5

Why is this sentence correct:

So then, are there more boys than girls in your class?

And why is this sentence incorrect:

So then, there are more boys than girls in your class?

I would say that both are potentially correct, yet I have been told by my lecturer that the 2nd one is actually an incorrect sentence.

Can someone come up with an argument for why the 2nd sentence is actually correct? Or explain to me why it is not?

4

I think this is what your instructor was driving at: The second sentence can be written with a period and spoken a statement. Formally, to make it a question, the declarative “there are” should be reversed to form the interrogative “are there.”

However, as others have indicated in comments and answers, verbal tones can also be used to form a declarative question. Wikipedia explains it like this:

Intonation patterns characteristic of questions often involve a raised pitch near the end of the sentence. In English this occurs especially for yes–no questions; it may also be used for sentences that do not have the grammatical form of questions, but are nonetheless intended to elicit information (declarative questions), as in "You're not using this?”

and also says:

A question which has the same form (except for intonation) as a declarative sentence is called a declarative question.

In short, your second sentence is fine as a declarative question. However, if you were working on an exercise that was designed to help you correctly use inversion (not intonation) to form a question, I can see why your instructor might have said your question was “incorrect.”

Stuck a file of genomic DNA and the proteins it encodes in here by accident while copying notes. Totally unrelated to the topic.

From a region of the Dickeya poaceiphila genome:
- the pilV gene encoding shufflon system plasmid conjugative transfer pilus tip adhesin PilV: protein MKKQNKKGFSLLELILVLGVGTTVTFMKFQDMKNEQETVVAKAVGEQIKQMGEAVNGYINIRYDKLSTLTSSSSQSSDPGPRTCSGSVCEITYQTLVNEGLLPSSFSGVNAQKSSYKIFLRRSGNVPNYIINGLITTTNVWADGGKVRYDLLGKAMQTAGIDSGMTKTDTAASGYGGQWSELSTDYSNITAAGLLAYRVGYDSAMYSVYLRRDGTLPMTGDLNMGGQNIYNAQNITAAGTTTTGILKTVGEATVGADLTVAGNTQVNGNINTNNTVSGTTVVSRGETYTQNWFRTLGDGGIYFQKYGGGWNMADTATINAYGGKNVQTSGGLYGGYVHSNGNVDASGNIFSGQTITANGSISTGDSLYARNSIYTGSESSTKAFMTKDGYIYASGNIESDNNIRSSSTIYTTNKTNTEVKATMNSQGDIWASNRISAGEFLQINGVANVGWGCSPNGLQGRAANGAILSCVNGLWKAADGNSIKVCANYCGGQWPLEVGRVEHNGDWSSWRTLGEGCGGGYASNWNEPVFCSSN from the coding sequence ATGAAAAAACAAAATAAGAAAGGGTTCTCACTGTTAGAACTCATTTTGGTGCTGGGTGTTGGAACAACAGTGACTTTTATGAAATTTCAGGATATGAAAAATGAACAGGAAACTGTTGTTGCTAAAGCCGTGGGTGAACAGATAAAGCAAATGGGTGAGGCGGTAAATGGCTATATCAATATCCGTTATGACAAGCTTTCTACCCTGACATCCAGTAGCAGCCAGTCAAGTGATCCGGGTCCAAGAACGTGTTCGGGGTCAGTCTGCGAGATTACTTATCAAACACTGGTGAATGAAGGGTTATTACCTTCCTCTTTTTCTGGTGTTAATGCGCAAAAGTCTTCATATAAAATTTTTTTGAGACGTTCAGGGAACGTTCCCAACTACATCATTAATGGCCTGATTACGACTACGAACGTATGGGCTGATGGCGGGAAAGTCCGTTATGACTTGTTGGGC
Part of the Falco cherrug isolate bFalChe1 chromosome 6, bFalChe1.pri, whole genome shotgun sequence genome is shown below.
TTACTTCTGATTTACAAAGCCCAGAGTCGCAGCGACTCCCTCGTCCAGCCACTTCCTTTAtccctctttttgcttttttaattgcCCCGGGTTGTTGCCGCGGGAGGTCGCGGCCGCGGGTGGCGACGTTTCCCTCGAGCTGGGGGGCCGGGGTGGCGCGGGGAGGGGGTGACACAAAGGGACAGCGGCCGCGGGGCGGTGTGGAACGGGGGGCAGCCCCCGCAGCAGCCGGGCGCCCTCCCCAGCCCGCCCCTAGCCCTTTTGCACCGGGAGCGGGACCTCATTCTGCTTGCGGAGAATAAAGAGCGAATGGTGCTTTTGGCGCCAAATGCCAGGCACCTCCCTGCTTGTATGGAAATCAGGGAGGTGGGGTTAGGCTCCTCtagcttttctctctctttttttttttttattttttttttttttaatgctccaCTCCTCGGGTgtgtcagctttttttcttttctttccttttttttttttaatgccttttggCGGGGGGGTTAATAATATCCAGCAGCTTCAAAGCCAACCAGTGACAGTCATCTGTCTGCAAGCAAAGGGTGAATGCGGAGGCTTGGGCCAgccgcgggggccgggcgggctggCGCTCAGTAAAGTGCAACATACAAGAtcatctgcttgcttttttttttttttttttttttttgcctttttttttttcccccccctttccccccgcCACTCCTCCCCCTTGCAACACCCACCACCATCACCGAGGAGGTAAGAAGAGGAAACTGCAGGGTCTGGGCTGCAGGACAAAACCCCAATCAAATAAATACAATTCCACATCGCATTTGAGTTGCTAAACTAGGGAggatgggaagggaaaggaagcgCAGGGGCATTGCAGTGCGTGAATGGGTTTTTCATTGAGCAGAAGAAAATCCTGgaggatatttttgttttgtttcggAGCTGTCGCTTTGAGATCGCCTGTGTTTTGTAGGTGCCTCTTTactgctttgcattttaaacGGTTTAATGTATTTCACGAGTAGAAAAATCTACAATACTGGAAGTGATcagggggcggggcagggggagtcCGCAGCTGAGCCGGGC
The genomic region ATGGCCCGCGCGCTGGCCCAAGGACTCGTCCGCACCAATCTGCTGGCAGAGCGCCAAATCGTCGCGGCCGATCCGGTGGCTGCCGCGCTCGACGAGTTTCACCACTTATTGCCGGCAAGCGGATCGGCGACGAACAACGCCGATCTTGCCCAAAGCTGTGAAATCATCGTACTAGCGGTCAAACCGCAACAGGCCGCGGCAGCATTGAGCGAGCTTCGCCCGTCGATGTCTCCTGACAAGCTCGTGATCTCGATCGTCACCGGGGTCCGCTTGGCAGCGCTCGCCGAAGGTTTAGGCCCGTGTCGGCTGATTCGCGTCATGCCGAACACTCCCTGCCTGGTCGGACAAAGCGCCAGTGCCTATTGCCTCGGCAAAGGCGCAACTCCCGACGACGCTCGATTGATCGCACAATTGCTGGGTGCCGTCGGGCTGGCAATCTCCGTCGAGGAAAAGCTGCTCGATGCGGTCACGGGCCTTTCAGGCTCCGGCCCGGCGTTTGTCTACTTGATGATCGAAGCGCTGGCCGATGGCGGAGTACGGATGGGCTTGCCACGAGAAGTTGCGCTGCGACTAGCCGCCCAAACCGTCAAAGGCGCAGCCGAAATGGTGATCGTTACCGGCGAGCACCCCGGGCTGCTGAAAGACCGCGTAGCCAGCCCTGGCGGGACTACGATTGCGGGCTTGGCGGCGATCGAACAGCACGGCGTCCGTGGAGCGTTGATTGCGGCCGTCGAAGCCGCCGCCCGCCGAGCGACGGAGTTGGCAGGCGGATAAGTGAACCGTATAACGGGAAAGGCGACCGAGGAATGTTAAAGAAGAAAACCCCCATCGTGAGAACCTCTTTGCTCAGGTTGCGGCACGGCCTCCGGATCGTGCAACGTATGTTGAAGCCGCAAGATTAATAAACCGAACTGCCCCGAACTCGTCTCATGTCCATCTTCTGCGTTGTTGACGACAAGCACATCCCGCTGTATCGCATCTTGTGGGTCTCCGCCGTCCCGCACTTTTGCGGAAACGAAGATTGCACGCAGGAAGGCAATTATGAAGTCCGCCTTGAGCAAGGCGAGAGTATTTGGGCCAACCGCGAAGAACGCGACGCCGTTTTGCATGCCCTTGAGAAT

1

There is nothing wrong with the second example, and a native speaker would be just as likely to use it as the first example.

When used in spoken English, a rising tone at the end of the sentence would indicate the statement is meant as a question.

Why your instructor thinks it isn't correct, I have no idea. Perhaps they only want to introduce simpler constructions at this stage in your English education.

  • 1
    @ELP Following on The Photon's answer, while the phrasing of the first example means that it has to be a question, the second might also be written as a statement, apart from the question mark at the end. Your instructor might regard the question mark as erroneous in this context, disregarding the implication explained in the answer. – Ronald Sole Mar 23 '18 at 8:21

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